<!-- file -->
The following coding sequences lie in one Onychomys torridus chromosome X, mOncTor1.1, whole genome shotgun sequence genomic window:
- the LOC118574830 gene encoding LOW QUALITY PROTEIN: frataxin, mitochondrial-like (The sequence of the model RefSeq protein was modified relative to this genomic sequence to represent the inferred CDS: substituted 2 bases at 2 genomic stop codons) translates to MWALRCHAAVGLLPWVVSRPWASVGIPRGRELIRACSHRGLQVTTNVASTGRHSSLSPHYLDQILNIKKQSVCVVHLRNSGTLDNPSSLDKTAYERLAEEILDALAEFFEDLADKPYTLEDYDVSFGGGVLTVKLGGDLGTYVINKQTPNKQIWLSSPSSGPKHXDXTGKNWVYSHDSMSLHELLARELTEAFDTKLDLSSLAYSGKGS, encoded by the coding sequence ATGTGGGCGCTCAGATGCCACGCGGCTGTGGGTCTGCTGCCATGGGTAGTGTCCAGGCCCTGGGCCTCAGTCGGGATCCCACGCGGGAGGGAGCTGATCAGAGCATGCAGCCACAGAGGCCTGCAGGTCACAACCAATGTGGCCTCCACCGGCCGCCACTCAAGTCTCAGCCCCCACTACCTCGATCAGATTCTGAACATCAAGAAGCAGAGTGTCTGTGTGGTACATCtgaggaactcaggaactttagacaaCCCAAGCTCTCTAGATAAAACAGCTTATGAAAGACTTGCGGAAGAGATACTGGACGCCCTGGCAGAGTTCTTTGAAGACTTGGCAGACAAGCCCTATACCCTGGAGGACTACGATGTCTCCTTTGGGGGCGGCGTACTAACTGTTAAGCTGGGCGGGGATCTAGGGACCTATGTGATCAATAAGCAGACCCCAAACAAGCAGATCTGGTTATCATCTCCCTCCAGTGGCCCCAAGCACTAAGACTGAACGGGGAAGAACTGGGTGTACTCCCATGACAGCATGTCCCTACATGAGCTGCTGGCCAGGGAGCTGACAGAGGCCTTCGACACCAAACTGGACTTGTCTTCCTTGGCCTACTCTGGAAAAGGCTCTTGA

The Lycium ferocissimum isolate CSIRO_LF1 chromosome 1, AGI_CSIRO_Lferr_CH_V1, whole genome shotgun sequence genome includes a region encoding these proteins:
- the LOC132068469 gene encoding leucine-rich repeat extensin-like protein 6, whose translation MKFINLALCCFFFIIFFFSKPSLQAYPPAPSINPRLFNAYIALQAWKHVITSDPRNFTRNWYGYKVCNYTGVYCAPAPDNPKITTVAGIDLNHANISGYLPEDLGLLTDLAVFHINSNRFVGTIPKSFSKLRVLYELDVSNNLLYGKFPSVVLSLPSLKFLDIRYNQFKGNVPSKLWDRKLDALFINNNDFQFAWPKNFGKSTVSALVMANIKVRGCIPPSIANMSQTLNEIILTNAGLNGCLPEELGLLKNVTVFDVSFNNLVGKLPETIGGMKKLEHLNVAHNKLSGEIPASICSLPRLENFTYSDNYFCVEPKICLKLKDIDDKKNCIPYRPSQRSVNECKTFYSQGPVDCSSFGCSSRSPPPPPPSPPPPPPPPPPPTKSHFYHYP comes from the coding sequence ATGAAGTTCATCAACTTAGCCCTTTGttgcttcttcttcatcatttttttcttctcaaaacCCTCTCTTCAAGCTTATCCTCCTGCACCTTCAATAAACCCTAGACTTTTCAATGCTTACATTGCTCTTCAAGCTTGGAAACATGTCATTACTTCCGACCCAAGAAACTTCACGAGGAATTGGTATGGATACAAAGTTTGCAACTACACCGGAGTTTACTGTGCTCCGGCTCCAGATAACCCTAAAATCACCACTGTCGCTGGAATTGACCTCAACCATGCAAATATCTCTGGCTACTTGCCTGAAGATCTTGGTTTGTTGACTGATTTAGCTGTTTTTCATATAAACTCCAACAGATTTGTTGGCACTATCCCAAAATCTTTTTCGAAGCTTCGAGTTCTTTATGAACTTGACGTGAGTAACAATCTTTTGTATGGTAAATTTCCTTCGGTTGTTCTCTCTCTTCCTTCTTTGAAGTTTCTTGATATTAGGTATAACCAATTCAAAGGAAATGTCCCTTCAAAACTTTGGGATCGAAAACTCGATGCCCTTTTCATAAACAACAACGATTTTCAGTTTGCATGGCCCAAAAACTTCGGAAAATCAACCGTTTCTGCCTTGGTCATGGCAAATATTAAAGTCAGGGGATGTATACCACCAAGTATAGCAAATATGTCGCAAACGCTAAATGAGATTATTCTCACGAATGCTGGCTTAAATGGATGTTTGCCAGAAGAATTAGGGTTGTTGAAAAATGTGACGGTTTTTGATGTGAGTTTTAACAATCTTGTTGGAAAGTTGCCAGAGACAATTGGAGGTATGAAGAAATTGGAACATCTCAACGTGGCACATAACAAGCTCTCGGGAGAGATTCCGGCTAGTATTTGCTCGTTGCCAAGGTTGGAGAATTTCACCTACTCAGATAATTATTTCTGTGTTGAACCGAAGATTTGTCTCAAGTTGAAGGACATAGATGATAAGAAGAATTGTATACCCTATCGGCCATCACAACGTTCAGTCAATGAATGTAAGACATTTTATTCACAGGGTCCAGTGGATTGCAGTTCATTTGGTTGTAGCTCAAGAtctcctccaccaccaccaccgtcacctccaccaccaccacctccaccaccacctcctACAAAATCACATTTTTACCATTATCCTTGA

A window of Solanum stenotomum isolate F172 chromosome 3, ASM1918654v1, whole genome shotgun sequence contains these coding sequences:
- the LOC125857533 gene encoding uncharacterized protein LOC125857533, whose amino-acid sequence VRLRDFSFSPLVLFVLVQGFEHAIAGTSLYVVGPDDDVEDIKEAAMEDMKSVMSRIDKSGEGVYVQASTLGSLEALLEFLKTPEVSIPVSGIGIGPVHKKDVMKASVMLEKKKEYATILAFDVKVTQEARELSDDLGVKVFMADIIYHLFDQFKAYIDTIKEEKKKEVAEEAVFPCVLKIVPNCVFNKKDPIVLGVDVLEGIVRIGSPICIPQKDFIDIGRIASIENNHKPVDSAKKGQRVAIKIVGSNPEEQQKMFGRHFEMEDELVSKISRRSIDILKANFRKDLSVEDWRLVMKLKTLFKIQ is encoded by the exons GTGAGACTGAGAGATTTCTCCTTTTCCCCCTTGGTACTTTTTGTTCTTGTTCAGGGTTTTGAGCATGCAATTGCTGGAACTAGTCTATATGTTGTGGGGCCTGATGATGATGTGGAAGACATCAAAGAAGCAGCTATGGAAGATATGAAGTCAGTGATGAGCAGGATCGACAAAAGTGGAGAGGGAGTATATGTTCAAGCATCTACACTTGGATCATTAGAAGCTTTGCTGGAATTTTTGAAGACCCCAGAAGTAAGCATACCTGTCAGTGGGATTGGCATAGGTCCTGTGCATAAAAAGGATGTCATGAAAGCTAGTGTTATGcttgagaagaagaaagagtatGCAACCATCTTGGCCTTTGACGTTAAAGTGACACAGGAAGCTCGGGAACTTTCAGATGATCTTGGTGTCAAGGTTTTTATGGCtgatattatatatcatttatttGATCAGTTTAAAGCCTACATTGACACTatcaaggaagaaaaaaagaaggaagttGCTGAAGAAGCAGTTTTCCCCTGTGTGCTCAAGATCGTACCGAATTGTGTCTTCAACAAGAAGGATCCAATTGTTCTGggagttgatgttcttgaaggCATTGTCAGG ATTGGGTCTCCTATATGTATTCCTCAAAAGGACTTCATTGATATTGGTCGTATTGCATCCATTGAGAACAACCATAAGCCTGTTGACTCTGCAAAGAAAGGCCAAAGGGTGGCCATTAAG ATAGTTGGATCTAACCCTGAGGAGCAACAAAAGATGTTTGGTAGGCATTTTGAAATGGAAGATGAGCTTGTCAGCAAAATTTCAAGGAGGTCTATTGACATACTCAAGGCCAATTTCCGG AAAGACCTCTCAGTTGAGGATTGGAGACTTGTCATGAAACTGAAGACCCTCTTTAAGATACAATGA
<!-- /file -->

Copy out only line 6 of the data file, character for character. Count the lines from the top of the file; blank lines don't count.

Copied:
- the LOC125857533 gene encoding uncharacterized protein LOC125857533, whose amino-acid sequence VRLRDFSFSPLVLFVLVQGFEHAIAGTSLYVVGPDDDVEDIKEAAMEDMKSVMSRIDKSGEGVYVQASTLGSLEALLEFLKTPEVSIPVSGIGIGPVHKKDVMKASVMLEKKKEYATILAFDVKVTQEARELSDDLGVKVFMADIIYHLFDQFKAYIDTIKEEKKKEVAEEAVFPCVLKIVPNCVFNKKDPIVLGVDVLEGIVRIGSPICIPQKDFIDIGRIASIENNHKPVDSAKKGQRVAIKIVGSNPEEQQKMFGRHFEMEDELVSKISRRSIDILKANFRKDLSVEDWRLVMKLKTLFKIQ is encoded by the exons GTGAGACTGAGAGATTTCTCCTTTTCCCCCTTGGTACTTTTTGTTCTTGTTCAGGGTTTTGAGCATGCAATTGCTGGAACTAGTCTATATGTTGTGGGGCCTGATGATGATGTGGAAGACATCAAAGAAGCAGCTATGGAAGATATGAAGTCAGTGATGAGCAGGATCGACAAAAGTGGAGAGGGAGTATATGTTCAAGCATCTACACTTGGATCATTAGAAGCTTTGCTGGAATTTTTGAAGACCCCAGAAGTAAGCATACCTGTCAGTGGGATTGGCATAGGTCCTGTGCATAAAAAGGATGTCATGAAAGCTAGTGTTATGcttgagaagaagaaagagtatGCAACCATCTTGGCCTTTGACGTTAAAGTGACACAGGAAGCTCGGGAACTTTCAGATGATCTTGGTGTCAAGGTTTTTATGGCtgatattatatatcatttatttGATCAGTTTAAAGCCTACATTGACACTatcaaggaagaaaaaaagaaggaagttGCTGAAGAAGCAGTTTTCCCCTGTGTGCTCAAGATCGTACCGAATTGTGTCTTCAACAAGAAGGATCCAATTGTTCTGggagttgatgttcttgaaggCATTGTCAGG ATTGGGTCTCCTATATGTATTCCTCAAAAGGACTTCATTGATATTGGTCGTATTGCATCCATTGAGAACAACCATAAGCCTGTTGACTCTGCAAAGAAAGGCCAAAGGGTGGCCATTAAG ATAGTTGGATCTAACCCTGAGGAGCAACAAAAGATGTTTGGTAGGCATTTTGAAATGGAAGATGAGCTTGTCAGCAAAATTTCAAGGAGGTCTATTGACATACTCAAGGCCAATTTCCGG AAAGACCTCTCAGTTGAGGATTGGAGACTTGTCATGAAACTGAAGACCCTCTTTAAGATACAATGA